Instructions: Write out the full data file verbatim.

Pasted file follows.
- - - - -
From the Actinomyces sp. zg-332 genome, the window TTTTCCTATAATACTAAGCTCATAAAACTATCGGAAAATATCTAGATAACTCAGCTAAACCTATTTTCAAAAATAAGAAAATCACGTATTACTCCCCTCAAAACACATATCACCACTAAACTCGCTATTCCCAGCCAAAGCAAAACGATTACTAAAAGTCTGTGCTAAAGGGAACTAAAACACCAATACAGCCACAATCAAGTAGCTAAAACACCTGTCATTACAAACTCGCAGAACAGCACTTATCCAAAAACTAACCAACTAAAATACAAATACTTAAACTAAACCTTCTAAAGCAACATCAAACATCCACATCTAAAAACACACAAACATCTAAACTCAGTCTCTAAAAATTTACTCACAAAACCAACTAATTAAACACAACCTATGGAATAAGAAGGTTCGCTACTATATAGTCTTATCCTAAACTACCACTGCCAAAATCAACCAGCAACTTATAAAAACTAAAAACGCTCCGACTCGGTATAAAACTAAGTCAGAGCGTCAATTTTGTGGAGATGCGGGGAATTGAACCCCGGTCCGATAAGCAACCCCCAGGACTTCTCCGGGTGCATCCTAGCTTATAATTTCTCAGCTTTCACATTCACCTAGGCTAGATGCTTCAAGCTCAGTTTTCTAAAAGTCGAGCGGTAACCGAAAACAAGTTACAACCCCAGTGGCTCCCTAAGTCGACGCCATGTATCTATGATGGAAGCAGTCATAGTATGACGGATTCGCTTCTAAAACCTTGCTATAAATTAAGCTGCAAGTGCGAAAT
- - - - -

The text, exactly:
From the Actinomyces sp. zg-332 genome, the window TTTTCCTATAATACTAAGCTCATAAAACTATCGGAAAATATCTAGATAACTCAGCTAAACCTATTTTCAAAAATAAGAAAATCACGTATTACTCCCCTCAAAACACATATCACCACTAAACTCGCTATTCCCAGCCAAAGCAAAACGATTACTAAAAGTCTGTGCTAAAGGGAACTAAAACACCAATACAGCCACAATCAAGTAGCTAAAACACCTGTCATTACAAACTCGCAGAACAGCACTTATCCAAAAACTAACCAACTAAAATACAAATACTTAAACTAAACCTTCTAAAGCAACATCAAACATCCACATCTAAAAACACACAAACATCTAAACTCAGTCTCTAAAAATTTACTCACAAAACCAACTAATTAAACACAACCTATGGAATAAGAAGGTTCGCTACTATATAGTCTTATCCTAAACTACCACTGCCAAAATCAACCAGCAACTTATAAAAACTAAAAACGCTCCGACTCGGTATAAAACTAAGTCAGAGCGTCAATTTTGTGGAGATGCGGGGAATTGAACCCCGGTCCGATAAGCAACCCCCAGGACTTCTCCGGGTGCATCCTAGCTTATAATTTCTCAGCTTTCACATTCACCTAGGCTAGATGCTTCAAGCTCAGTTTTCTAAAAGTCGAGCGGTAACCGAAAACAAGTTACAACCCCAGTGGCTCCCTAAGTCGACGCCATGTATCTATGATGGAAGCAGTCATAGTATGACGGATTCGCTTCTAAAACCTTGCTATAAATTAAGCTGCAAGTGCGAAAT